“Thanks for the discussion, but we’ve have 4 years more on our contract with your competitor.  Talk to you in a few years.”

— email forwarded from SaaStr community CEO a little ways back


screen-shot-2016-10-30-at-9-27-41-amOnce you’ve been selling for even a little while, you’ll start to assemble a list of the common “objections” to buying your app.  These so-called objections will bother you, not because they are wrong per se — but because they are coming from leads.  Truly qualified leads and prospects. Especially, in-bound leads.  I mean — why did the prospect even bother to in-bound if they aren’t interested in buying?

It’s the most common objection you’ll get in SaaS sales … Not Right Now. I Don’t Have Budget. It’s Great, But Not This Quarter.

Let’s unpack this for a minute. No one needs another piece of business software. No one. Every business is mostly running OK already with its tech stack, and it’s unlikely your little app, alone, is going to change the revenue/profits course of any customer.

Instead, the reason most SaaS purchases are really made are >> initiatives <<. Companies have decided to improve a functional area this year. The decision may be made strategically in a big company, or sort of by the seat of the pants in a small one … but still, it’s an initiative.  And these are made on an annual basis.

A company can’t do everything, every year. It can’t strategically improve sales software, financial software, quoting software, recruiting software, QA processes, call center software, etc. Certainly not all in one year. It’s too much business process change in one year.

So that means statistically, the functional area of your app is the odd man “out” at any big company. Yes — we’re interested. Just not this year.

What does that really mean?

  • First, importantly — first vendors that didn’t win that big budget for the year often still have champions.  Even if, say, a new ATS system didn’t make the cut this year, if your solution is not too expensive — your champion may still be able to get it done.  Sorry, we aren’t spending $500k on it this year.  But if your solution is $50k?  Well.  Maybe.
  • Second, the winning initiatives need attached solutions to make them work.  Salesforce won this year? Well, you may need another 10 or 20 apps to make it hum.  In fact, bigger companies usually budget an extra 20% on top of whatever they pay for a Big Piece of Software — Salesforce, Workday, SAP, Marketo/Eloqua, whatever — for add-ons to make it do what they want.  So if a BigCo just paid $10m a year for Salesforce — there is another $2m in ACV for attached apps up for grabs.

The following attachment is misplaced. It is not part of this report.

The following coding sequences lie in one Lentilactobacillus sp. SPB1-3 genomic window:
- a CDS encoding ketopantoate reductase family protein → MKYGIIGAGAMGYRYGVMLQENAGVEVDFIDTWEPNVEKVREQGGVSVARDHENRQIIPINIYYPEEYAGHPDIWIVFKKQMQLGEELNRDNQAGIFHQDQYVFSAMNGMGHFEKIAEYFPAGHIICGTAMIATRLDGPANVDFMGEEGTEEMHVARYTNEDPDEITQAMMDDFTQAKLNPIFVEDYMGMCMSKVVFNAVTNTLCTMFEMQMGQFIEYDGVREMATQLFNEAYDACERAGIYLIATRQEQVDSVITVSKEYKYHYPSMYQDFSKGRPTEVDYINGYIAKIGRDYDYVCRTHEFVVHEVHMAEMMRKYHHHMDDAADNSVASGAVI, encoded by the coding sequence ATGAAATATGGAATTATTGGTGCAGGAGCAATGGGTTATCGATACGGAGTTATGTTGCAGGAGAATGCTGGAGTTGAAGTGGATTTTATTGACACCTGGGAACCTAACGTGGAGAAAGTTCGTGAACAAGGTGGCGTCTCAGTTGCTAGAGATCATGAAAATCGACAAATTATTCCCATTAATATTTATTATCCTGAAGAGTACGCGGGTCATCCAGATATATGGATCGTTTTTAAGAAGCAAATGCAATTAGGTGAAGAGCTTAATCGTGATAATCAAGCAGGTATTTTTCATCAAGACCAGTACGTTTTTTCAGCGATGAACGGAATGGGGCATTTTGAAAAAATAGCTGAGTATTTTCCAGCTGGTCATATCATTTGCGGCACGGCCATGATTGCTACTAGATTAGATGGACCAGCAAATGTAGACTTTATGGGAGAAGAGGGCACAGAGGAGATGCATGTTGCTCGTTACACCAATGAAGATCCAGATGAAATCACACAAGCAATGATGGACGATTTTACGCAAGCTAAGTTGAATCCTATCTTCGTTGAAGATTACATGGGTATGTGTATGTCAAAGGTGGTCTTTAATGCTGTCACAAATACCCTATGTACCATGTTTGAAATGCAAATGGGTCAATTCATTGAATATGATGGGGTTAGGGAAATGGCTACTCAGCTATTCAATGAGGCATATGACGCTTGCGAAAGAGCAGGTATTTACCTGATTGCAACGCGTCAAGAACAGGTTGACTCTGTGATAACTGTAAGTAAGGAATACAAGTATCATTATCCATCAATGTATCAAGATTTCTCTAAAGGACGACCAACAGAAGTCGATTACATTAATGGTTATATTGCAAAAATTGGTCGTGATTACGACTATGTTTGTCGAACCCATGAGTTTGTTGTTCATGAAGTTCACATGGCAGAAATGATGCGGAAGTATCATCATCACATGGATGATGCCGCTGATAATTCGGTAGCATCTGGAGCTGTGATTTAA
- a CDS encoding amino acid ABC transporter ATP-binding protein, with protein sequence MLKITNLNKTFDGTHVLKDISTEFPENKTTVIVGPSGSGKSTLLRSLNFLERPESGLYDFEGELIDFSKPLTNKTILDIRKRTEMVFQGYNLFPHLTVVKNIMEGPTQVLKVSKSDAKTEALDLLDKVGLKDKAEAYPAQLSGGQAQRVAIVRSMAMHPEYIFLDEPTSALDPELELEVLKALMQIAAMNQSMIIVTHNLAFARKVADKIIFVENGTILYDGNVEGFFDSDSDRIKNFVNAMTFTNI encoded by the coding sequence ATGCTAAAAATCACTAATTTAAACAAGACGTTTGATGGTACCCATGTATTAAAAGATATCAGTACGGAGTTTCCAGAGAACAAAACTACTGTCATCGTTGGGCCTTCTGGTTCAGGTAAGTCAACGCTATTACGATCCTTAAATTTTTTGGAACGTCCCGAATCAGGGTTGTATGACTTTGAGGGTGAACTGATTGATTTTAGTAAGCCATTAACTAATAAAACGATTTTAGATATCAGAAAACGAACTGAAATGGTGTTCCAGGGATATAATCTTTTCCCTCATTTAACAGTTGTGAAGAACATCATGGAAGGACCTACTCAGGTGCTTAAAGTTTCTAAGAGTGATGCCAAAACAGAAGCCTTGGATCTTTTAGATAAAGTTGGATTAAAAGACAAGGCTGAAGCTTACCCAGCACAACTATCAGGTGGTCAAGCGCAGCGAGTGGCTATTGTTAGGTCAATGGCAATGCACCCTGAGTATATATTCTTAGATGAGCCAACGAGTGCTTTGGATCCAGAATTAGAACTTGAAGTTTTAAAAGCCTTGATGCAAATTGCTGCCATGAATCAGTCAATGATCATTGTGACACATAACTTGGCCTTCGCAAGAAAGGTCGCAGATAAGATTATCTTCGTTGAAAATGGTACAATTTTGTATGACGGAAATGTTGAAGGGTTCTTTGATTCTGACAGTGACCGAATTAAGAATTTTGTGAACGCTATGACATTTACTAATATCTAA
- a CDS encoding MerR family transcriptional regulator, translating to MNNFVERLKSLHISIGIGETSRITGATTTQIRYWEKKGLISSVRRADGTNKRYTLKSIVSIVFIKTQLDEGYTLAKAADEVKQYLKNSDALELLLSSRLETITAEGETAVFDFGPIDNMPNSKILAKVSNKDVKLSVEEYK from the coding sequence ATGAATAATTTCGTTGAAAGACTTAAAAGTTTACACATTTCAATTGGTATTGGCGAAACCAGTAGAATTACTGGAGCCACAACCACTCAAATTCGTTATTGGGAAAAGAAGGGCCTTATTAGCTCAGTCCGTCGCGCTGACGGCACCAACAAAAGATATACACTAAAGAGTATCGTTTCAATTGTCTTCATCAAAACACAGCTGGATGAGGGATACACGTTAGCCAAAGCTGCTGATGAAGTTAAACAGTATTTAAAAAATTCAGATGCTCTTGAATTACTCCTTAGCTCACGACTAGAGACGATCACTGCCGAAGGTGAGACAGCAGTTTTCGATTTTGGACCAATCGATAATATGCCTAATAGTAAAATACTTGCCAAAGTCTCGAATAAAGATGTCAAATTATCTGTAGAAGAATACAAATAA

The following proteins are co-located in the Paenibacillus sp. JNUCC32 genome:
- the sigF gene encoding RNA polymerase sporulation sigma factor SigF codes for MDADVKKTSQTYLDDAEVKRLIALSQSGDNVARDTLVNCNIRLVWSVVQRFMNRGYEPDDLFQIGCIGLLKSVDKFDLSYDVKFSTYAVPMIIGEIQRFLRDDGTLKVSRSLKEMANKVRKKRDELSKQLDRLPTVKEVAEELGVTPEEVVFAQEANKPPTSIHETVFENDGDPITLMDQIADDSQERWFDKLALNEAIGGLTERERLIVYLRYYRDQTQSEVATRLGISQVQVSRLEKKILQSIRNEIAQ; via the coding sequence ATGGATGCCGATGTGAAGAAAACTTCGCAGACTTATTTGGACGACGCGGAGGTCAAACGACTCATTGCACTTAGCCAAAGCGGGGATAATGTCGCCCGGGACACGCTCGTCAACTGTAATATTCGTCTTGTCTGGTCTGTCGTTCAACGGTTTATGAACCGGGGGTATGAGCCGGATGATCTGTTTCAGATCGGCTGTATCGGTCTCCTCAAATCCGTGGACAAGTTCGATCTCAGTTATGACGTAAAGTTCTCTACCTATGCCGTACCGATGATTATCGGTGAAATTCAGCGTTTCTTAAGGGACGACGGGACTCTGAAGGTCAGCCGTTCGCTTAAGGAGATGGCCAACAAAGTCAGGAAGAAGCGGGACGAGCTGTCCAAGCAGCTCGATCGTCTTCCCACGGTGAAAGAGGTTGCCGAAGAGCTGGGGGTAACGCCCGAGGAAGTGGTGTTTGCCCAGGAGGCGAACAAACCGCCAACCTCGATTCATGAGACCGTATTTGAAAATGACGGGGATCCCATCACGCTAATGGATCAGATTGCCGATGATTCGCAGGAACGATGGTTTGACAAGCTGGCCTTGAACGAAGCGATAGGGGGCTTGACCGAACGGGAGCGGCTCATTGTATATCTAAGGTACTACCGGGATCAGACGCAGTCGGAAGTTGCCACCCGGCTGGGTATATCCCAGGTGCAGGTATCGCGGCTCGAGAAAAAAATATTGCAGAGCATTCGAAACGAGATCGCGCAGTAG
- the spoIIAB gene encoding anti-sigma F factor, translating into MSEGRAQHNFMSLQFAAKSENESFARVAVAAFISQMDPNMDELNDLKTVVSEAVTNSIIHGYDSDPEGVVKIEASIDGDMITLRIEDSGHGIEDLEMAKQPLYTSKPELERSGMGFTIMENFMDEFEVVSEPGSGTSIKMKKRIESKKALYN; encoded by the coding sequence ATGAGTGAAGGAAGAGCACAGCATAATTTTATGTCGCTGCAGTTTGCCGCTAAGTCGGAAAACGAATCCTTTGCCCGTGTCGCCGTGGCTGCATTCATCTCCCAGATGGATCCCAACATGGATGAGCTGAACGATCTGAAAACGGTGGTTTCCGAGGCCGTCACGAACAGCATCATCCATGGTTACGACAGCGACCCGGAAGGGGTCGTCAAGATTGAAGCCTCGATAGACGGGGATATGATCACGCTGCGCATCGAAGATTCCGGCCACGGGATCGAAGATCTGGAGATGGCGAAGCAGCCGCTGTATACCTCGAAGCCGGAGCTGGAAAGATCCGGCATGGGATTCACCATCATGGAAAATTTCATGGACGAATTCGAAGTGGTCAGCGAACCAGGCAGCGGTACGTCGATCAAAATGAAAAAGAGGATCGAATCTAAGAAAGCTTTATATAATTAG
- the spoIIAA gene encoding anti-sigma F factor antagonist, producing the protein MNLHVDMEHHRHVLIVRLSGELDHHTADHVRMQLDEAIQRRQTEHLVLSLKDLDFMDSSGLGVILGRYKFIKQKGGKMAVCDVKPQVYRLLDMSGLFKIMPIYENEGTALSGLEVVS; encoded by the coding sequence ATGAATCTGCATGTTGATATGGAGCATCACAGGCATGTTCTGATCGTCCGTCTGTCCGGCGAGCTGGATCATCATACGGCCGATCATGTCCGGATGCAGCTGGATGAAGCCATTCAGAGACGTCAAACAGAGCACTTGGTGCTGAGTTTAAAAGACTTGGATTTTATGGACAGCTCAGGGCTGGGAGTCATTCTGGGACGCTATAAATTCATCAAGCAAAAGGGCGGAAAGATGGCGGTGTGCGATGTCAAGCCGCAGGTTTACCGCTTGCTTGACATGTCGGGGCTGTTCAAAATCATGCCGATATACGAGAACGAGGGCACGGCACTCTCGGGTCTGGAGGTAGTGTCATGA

• Third, failing solutions from prior years still have embedded budgets. If your champion is so frustrated with an existing solution, eventually, she can use that budget to buy another solution.  It usually takes 3-4 years in the enterprise for this to happen, 1-2 in SMBs.  But budget can recycle, and it’s hard from the outside to understand when.
  • Fourth, champion change can magically make budget available you weren’t expecting — even in struggling prospects and customers.  Even if a customer has capped spending, a new VP or SVP may come in and decide to rip out an existing vendor and replace them with another.  This can cut both ways, of course.  A startup I invested in just emailed me that one of the top customers is churning due to a new CFO — even though their usage and NPS are off the charts.  And even though this public company is laying folks off left and right.  But that champion change creates a new deal for a competitor.  It can do the same for you.  In tougher times as well as good times.
  • Fifth, there’s always at least some “extra” discretionary budget for every VP and C-level exec.  Everyone has at least a little extra budget for tools and solutions that solve their problems.  This amount often isn’t huge.  I had about $400k a year when I was a VP at a Fortune 500 Tech Company.  But it’s not nothing.  Especially to get going at a bigger customer.

So … you just don’t know. Budget can come from multiple places. The key is getting to the right champion, and understanding her needs.

The company itself almost certainly will do fine without buying your solution this year.

But your champion at the company? She may still be looking for a win this year. Identify her real problem in your space — if there is one. Deliver it for her. Solve her problem. And that budget may just come from somewhere, somehow, if it isn’t too big in absolute terms.

And when you hire a real, great VP of Sales.  This is what they tend to be really good at.  Getting past all these objections.

Especially — “Not Now”.

(note: an updated SaaStr Classic post)

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